$88: Thoughts about Hong Bao giving at Weddings
I was going to get you one of those rectangular metal contraptions with which when you depress a lever it turns your bread brown, or one of those cylindrical gadgets which fluffs rice grains. But the man in the shop shook his head – nobody gifts toasters and rice cookers, everybody wants money.
So here is $88 instead – so you can choose what colour you want in frying pans, cutlery or Nespresso capsules.
While there is no rule of thumb which can’t be bent when gifting money, I did consult some wedding flow chart about how much to give in wedding hongbaos (Mandarin for ‘red packets’): the range starts from $80 (venue: Changi Village Hotel) to $250 (venue: Capella, Sentosa). But here is what I think: family or friend, BFF or nodding acquaintance, rich or poor, Chinese, Eurasian, Indian or Malay – the dollar bills should not vary.
I gift $88. No need to return me the eight dollars – 88 is a full-figured number, and in few of Chinese dialects their pronunciations allude to “prosper”. What more could a just-wed pair want?
A heftier hongbao? Sorry lah, not anymore from me. I’ve done my sums:
You see, as a senior singleton, I am a six-time loser in the cash gift stakes: there’s the bridal shower, then the wedding. Next the baby shower, then baby’s one-month. It’ll soon be the baby’s first birthday, and then a grandparent passes on (ok, choi!). Multiply this by the number of friends and colleagues, and one may have to take in the washing or apply for an overdraft.
I thought you invited me to share in your joy, not in the cost of your nuptials. “It seems the flowers alone cost $20,000,” someone commented at a wedding I attended. No, the groom wasn’t marrying Elton John. A-choo! (Sorry it’s the pollen).
Really, we’re all thrilled for you, but do we have to chip in for that Michelin-starred menu served at the St Regis ballroom (also $250 per hongbao) which was transformed into another Gardens by the Bay? Your Dior dress was beautiful, as the air-flown Michael Buble crooning the Hawaiian Wedding Song was charming. Not to be carping – we weren’t asked if we wanted the lilies or the geraniums.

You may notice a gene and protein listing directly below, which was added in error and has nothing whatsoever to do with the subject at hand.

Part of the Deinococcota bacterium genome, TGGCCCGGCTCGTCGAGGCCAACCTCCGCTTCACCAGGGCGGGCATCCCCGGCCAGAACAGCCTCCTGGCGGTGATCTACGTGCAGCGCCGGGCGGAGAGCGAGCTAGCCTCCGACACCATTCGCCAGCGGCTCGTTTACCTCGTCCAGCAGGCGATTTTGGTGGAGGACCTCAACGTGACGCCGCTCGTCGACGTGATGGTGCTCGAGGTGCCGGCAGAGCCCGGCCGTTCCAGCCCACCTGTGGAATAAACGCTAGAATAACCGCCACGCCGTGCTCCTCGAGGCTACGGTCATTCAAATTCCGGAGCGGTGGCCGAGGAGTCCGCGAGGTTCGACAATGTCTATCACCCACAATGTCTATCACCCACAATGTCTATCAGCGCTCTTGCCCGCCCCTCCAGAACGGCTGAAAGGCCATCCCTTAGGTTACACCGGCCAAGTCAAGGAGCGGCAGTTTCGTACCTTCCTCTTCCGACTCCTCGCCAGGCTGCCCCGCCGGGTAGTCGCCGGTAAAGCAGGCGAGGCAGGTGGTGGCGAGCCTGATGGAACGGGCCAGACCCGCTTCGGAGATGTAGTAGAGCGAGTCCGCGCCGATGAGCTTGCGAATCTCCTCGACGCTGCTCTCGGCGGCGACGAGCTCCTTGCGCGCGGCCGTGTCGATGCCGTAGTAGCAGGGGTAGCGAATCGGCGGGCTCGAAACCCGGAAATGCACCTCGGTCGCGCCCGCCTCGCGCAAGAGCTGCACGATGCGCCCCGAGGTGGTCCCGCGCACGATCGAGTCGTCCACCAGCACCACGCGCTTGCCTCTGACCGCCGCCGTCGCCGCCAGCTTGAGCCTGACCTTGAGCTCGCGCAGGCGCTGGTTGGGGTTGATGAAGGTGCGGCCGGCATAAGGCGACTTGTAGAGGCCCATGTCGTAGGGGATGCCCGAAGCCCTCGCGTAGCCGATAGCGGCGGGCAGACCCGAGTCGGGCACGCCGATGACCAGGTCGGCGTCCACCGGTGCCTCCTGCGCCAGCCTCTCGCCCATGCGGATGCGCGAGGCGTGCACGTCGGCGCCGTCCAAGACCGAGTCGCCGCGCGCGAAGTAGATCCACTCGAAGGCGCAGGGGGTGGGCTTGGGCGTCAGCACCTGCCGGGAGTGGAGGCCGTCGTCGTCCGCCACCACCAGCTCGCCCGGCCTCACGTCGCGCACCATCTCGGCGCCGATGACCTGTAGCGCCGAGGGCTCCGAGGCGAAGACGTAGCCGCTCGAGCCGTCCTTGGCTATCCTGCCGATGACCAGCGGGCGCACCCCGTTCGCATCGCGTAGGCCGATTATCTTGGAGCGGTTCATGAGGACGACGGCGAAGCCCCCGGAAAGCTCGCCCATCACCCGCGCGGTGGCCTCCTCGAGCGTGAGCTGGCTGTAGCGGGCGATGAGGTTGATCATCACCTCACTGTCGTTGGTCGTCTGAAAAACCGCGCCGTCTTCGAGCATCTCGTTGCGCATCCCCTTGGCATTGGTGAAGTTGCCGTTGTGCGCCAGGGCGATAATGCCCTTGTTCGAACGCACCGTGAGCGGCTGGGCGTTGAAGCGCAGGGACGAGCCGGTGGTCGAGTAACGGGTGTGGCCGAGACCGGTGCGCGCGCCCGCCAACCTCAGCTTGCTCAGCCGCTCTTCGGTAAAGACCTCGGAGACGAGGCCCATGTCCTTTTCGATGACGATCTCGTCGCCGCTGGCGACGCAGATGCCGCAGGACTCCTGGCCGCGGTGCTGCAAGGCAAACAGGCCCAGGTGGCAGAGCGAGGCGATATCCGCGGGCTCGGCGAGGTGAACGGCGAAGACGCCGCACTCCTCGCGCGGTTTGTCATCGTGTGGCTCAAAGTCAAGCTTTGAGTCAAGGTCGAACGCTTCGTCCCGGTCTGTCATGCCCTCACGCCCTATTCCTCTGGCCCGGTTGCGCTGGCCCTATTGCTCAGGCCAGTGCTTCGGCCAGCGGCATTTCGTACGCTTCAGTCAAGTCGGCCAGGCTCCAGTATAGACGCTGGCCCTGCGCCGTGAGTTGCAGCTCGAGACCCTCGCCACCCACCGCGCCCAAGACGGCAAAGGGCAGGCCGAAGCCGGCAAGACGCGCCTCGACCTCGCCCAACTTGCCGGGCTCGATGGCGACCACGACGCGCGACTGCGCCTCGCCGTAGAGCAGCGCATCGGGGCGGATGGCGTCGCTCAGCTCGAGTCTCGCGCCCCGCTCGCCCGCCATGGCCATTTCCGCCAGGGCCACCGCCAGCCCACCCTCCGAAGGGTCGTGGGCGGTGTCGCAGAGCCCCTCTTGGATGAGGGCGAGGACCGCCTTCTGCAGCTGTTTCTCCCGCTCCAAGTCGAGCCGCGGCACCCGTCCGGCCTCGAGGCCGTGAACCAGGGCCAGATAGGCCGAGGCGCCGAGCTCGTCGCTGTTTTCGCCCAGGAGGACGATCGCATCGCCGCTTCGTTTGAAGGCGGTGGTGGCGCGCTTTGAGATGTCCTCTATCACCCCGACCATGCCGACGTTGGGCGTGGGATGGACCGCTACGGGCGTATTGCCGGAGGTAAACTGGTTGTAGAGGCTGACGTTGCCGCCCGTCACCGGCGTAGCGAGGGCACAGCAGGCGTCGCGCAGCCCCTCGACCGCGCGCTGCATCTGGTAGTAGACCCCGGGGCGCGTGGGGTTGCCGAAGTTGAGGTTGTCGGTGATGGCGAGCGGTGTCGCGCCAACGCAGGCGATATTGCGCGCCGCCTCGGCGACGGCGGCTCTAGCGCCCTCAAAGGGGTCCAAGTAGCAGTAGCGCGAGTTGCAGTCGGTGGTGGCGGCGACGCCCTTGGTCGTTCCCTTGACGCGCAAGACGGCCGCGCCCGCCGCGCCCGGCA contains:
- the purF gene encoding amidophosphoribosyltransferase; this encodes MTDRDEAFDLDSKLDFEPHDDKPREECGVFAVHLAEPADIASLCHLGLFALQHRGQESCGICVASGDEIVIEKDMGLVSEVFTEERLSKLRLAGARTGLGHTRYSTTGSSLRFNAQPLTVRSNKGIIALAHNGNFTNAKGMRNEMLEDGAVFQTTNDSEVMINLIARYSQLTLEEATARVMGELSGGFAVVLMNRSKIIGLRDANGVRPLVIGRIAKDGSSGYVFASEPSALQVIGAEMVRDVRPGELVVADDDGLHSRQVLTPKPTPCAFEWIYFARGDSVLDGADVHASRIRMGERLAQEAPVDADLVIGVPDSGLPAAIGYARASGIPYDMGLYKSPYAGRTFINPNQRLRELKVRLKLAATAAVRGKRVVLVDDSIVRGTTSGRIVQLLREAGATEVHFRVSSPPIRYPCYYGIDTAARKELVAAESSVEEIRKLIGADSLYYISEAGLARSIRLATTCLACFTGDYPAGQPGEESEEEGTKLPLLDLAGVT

Certainly at weddings such as these, the couple and their families are not going to notice too much who gave how much, not when you can pick up such a fab tab. If you can afford to spare nothing to celebrate the big day, better donate the hongbaos to a deserving cause (which some have done).
Young couples who have just collected the keys to their heartland estate flat could use some help in footing the wedding cost. In which case, you can’t go wrong with a minimum of $100 in the red packet. If you can, boost it to $120. Good friend – oh go on, give $150. Alternatively – just a suggestion – large groups of mates can share and spring for a set of designer chairs or aircon system or kitchen unit as wedding present.
Wedding luncheons and tea receptions can be skimmed at $80 before you slink away. Try not to scoff $40 worth in sausage rolls and teh tarik (‘pulled’ milk tea) though.
The choice of restaurant and hotel is the other guide: a five-star joint means the couple can afford it, are willing to go into hock for it, or are counting on guests’ generosity. The recommendation is still $120 to $150. If you can really toss back on the drinks, bump it up to $180.
You don’t need to know the couple well to know if they need help with the final bill: observe, then, depending on your own budget, anything from $150 to $200 would be very decent. Unless they’ve told you they are going round the world on honeymoon – then, $88 should do the token trick. Let them pay for half of the dinner you’re eating, why not?
Similarly, don’t feel the pressure to match bigger hong baos given by guests who attend wedding dinners at which families pay for everything – the kids get to keep all the hongbaos.
As for the couple whose wedding I attended and have since divorced, any chance of getting half the money back?
Sylvia Toh Paik Choo is not as crabby as she sounds; she only looks that way. She stands by her $88 hong baos because “it looks like two fat ladies” – she’s one of them.
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